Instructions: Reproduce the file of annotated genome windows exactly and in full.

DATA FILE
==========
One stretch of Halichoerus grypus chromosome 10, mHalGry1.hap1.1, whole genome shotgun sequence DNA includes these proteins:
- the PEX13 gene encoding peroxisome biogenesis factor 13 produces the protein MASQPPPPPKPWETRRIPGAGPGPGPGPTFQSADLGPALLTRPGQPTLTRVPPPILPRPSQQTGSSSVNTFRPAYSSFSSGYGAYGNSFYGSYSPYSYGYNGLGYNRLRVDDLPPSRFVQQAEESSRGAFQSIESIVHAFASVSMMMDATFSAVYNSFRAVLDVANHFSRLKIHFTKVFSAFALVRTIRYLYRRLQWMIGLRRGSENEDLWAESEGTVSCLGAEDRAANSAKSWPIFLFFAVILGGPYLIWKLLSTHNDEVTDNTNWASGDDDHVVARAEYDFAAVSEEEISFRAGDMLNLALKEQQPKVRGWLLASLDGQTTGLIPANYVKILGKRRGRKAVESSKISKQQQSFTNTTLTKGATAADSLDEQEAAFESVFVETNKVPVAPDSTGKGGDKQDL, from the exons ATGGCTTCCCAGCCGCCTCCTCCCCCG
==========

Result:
One stretch of Halichoerus grypus chromosome 10, mHalGry1.hap1.1, whole genome shotgun sequence DNA includes these proteins:
- the PEX13 gene encoding peroxisome biogenesis factor 13 produces the protein MASQPPPPPKPWETRRIPGAGPGPGPGPTFQSADLGPALLTRPGQPTLTRVPPPILPRPSQQTGSSSVNTFRPAYSSFSSGYGAYGNSFYGSYSPYSYGYNGLGYNRLRVDDLPPSRFVQQAEESSRGAFQSIESIVHAFASVSMMMDATFSAVYNSFRAVLDVANHFSRLKIHFTKVFSAFALVRTIRYLYRRLQWMIGLRRGSENEDLWAESEGTVSCLGAEDRAANSAKSWPIFLFFAVILGGPYLIWKLLSTHNDEVTDNTNWASGDDDHVVARAEYDFAAVSEEEISFRAGDMLNLALKEQQPKVRGWLLASLDGQTTGLIPANYVKILGKRRGRKAVESSKISKQQQSFTNTTLTKGATAADSLDEQEAAFESVFVETNKVPVAPDSTGKGGDKQDL, from the exons ATGGCTTCCCAGCCGCCTCCTCCCCCG